A first-time mum in my late 30s. So what!
By mother.wife.me on November 17, 2011
To steal a phrase from my dad, I am getting really ‘cheesed-off’ with the number of social commentators, experts and general know-it-alls defaming women who start trying for their first child into their 30s.
The convenient assumption they make that gets me the most, is the one about us all being selfish, career focused women who didn’t bother to stop and think about procreating until we were almost past our sell-by dates.
Not that it is anyone’s business but mine, this is not how I happened to end up being a first-time mum past the age of 35. Given that I am writing this post, I guess I am going to have to open up a little about the reason why my daughter came along when she did.
In short, potential father number one ceased to be potential father number one, when our relationship and engagement started to fall apart when I was in my late 20s. We’d often talked about having children together and I had always said I wanted to have my family before I turned 30.
However, when his suggestion of making that start came packaged up as a way of trying to save a failing relationship, I said no. To my mind, if you are going to have children, the ideal scenario is for them to come into as happy and stable an environment as possible, whatever that may be for the parents.
Unfortunately for me, potential father number two didn’t appear in my life until several years after the first one had exited stage left. There were potential potentials in the interim, but nothing quite worked out. That’s just the way life goes sometimes. Simple.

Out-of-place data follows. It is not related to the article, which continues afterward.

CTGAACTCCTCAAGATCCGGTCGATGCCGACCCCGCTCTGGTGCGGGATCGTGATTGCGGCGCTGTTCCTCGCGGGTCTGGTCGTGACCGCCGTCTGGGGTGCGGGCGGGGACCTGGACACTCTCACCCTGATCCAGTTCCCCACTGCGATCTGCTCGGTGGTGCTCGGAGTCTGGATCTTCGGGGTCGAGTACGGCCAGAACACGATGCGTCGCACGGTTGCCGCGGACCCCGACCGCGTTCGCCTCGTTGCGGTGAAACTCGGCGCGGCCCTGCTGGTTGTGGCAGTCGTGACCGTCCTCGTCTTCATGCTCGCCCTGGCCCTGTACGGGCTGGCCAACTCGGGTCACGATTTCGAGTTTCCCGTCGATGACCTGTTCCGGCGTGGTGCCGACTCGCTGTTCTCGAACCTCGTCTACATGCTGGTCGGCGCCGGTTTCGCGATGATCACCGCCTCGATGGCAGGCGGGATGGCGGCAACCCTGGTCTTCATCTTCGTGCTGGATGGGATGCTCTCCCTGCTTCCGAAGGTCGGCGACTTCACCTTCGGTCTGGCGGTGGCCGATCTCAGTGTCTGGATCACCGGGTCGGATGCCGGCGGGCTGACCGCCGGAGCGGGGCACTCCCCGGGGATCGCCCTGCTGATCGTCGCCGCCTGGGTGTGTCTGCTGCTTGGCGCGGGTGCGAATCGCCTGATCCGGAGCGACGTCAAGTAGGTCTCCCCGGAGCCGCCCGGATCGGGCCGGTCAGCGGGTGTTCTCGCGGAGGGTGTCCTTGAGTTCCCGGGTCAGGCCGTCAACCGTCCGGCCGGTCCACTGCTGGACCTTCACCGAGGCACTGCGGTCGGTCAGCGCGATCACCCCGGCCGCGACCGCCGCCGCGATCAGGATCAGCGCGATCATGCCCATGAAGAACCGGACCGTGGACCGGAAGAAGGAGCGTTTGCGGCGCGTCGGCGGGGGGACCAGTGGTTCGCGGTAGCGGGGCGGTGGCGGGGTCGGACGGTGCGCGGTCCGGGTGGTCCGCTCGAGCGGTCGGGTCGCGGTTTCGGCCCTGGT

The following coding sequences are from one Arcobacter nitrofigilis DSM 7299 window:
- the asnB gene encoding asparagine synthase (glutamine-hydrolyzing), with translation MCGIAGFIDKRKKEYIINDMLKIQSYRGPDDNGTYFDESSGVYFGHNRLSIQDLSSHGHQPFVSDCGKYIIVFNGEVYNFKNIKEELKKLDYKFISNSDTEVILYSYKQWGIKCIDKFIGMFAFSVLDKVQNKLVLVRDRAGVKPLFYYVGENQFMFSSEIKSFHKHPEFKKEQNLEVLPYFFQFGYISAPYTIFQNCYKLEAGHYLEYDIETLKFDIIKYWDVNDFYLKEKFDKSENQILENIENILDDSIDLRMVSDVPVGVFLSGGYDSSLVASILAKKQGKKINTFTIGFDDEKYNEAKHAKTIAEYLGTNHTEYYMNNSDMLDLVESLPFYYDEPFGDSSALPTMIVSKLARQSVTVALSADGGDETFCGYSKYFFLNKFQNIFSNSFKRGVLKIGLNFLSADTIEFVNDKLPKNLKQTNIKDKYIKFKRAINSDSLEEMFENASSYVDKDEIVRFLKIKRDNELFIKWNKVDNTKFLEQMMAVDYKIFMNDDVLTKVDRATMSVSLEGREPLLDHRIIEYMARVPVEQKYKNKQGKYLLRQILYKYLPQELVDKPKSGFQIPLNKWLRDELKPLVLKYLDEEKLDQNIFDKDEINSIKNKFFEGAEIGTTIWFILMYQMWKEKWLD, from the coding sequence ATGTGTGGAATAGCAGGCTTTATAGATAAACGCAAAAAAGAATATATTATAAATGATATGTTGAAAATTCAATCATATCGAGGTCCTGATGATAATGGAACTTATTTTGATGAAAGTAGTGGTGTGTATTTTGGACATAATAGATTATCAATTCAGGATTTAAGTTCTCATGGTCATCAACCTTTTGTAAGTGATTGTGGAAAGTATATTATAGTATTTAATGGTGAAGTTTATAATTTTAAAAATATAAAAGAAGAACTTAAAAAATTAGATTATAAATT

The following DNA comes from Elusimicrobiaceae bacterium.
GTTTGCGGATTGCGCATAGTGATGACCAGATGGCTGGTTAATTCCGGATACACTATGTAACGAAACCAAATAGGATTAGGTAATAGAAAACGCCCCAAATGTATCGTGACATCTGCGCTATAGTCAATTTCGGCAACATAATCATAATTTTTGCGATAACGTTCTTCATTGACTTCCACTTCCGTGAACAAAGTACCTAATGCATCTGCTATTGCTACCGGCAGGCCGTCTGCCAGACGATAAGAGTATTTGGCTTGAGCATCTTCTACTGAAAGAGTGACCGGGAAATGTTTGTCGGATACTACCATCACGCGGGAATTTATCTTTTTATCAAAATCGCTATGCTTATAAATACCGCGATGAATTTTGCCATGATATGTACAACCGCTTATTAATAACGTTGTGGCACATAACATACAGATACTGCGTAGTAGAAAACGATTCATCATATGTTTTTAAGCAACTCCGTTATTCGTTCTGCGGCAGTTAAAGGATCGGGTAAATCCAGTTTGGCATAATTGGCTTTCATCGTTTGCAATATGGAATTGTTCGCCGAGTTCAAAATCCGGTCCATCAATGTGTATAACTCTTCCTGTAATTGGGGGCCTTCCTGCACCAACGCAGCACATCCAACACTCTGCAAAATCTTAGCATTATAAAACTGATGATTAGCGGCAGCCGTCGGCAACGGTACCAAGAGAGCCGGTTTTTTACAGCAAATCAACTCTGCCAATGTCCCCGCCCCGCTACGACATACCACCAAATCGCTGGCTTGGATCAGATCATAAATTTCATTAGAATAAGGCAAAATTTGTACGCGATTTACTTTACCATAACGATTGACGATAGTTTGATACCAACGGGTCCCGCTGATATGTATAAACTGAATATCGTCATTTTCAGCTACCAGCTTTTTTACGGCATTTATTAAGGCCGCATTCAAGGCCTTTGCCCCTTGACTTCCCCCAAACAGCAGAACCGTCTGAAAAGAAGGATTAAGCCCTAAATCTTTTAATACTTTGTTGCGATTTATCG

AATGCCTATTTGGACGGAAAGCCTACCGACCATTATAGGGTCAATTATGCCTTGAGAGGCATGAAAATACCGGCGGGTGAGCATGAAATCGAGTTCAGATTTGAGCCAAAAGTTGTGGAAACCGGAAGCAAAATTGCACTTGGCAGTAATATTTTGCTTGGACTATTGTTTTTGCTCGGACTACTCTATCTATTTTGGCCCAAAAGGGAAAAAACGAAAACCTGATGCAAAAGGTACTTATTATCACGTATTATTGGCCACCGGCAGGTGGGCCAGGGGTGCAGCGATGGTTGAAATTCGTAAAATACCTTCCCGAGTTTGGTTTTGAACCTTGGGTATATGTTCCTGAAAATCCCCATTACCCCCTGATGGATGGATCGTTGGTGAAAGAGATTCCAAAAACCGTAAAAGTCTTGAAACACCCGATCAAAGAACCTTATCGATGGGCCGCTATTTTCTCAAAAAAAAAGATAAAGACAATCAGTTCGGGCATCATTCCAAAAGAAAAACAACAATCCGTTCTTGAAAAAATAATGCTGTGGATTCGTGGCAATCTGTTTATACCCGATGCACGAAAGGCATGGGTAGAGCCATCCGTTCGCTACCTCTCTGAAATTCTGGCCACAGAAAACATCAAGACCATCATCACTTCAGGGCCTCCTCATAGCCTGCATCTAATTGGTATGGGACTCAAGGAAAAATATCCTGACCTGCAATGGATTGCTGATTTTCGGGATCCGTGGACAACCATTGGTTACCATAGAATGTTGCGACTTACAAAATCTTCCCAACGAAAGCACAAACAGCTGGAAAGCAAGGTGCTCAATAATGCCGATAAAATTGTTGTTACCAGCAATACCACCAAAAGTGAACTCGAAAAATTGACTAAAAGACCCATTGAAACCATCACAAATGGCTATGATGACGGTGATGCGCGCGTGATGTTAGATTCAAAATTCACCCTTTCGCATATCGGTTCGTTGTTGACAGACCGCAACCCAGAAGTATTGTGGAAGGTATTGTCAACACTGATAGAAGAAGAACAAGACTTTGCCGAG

Though in my ideal world I would have started my family years before I did, there are just as many advantages and disadvantages to being a parent in your late 30s as there are to being one in your 20s, it’s just the lists look slightly different.
From my perspective, on the Upper East Side of parenting, I am much calmer now than I was in my 20s. I am also a more confident and self-assured version of the person I once was. I/we have financial stability and with that comes security. My ability to stay up and party all night is long gone. But then so is the desire. So, whilst it may take more out of me when a bout of sleep deprivation comes along, on the flipside, I am not hankering after a nightlife cut short by parenthood.
What I would say though is that yes, your fertility is in decline once you get past the big 3-0. It isn’t as black and white as the doom mongers make out, everybody and every body is different after all. But, if you do start trying for your first child into your 30s, be gentle on yourself if it doesn’t happen straight away. I feel a topic for another post coming on here, so I will leave it at that for now.
But just a final word, to mothers and indeed parents, young and old. It really is who you are, not what you are, that defines you. Whether you are 16 or 36 or older when you have your first child, all that matters is that you do your best to be the best parent you can be.
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